Independent publisher Charco Press: 'Scotland's publishing industry has a real feeling of community'
- Lynsey May
- 31 January 2019
Co-founder Carolina Orloff tells us what makes the Edinburgh-based publisher tick and what 2019 holds for their already vibrant list
In a reading culture that still has some trepidation around translated works, (only accounting for six percent of our adult fiction reading in 2016 according to Bookmachine) it's encouraging to see a young publisher with a focus on brining contemporary Latin American authors to UK readers thriving in Scotland's capital.
In fact, Carolina Orloff says that Edinburgh has been very supportive of their endeavours. 'Since day one, we have felt very welcomed by the local publishing and bookselling industry as a whole, who have taken a genuine interest in what we are doing.
'Scotland's publishing industry has a real feeling of community, and it is wonderful that it is able to retain this whilst being such a force on the UK and international scene.' There are also several local organisations that made their encouragement clear – from The Edinburgh International Book Festival and Creative Scotland to independent bookshops like The Golden Hare and Lighthouse Books.
For Carolina and co-founder Samuel McDowell, the company's first years were thrilling and rewarding ones. Their efforts to bring excellent and established writers to the attention of the UK's readers have been commended with several notable awards, all of which help to raise their profile and bring attention to the authors they publish, including the Start Up Award from Creative Edinburgh and a Saltire Emerging Publisher of the Year Award for Carolina in 2018.
Working from Edinburgh has its challenges as well as its upsides. For example, much author communication has to be done over the phone or via email rather than face-to-face; a small barrier, and one dealt with admirably. 'In 2018, the EIBF brought Daniel Mella (Older Brother) from Uruguay, and Julián Fuks (Resistance) from Brazil. It is rather bizarre but, apart from Gabriela Cabezón Cámara (Slum Virgin), whom we had met in Argentina, this was the first time we met with our own authors!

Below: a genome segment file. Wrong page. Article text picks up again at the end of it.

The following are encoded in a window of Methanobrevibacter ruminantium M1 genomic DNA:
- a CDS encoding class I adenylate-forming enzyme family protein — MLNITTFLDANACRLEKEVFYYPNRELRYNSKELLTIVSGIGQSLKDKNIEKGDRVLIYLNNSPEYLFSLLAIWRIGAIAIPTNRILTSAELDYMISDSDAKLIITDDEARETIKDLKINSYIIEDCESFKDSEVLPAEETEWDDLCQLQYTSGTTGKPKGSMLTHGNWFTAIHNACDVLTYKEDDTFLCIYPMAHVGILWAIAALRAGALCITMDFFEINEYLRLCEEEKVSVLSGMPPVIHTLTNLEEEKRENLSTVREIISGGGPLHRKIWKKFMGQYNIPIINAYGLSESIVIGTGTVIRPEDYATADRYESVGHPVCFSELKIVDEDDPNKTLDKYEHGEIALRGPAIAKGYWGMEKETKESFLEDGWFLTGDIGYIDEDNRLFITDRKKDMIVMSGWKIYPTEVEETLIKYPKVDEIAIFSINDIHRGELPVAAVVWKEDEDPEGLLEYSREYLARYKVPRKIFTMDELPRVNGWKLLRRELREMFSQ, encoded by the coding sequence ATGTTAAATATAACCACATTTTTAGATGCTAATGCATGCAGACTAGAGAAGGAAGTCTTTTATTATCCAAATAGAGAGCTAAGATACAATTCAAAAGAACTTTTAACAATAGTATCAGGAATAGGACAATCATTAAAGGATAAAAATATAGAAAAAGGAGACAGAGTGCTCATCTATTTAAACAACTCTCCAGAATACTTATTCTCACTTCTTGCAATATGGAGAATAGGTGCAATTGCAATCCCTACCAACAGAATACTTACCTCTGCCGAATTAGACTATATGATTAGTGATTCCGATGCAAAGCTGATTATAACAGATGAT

Although having worked with them so closely we felt we already knew them very well – you get to know a person when you are probing their extreme inner thoughts as to their writing.'
Of course, in Charco's case there is not only the author and the publisher to consider, there is the translator too. Finding the right dynamic is essential for the quality of the book's translation and Carolina is very careful to try and get this right from the outset. 'Prior to introducing a translator to their author, I go through a very carefully curated process where I select a specific translator for a specific book, a unique voice for another unique voice.'
She then opens up communication between the two and remains as a kind of bridge that adds to the conversation and contributes to the solution of problems or questions.
In its bid to introduce popular writers to a new audience, Charco has been pleased to see attitudes towards translated fiction changing for the better. Carolina says: 'Our ideal reader is someone looking for something a bit new, willing to explore something different, by authors they will have never heard of, but always appreciative of great writing.'
And readers will have a fresh crop of Charco titles to look forward to in 2019. 'We have our first author from Guatemala, Rodrigo Fuentes, and his wonderfully intense stories in Trout, Belly Up, set in the rural mountainous region of his country. The widely celebrated An Orphan World by Colombian author Giuseppe Caputo, who's part of Hay's Bogotá39 list and was recently invited to take part in the London Literature Festival at the Southbank Centre, will finally be available to readers here.
'We also have the next title from Ariana Harwicz, Feebleminded, the second following Die, My Love in what she refers to as an 'involuntary trilogy' – and people should brace themselves for another wild ride.'
There will also be new books from Brenda Lozano, Selva Almada and Gabriela Cabezón Cámara, resulting in what looks to be another muscular year from Charco. Dip into their catalogue now or head to their website and let them guide you to one of those writers you wish you'd heard about even sooner.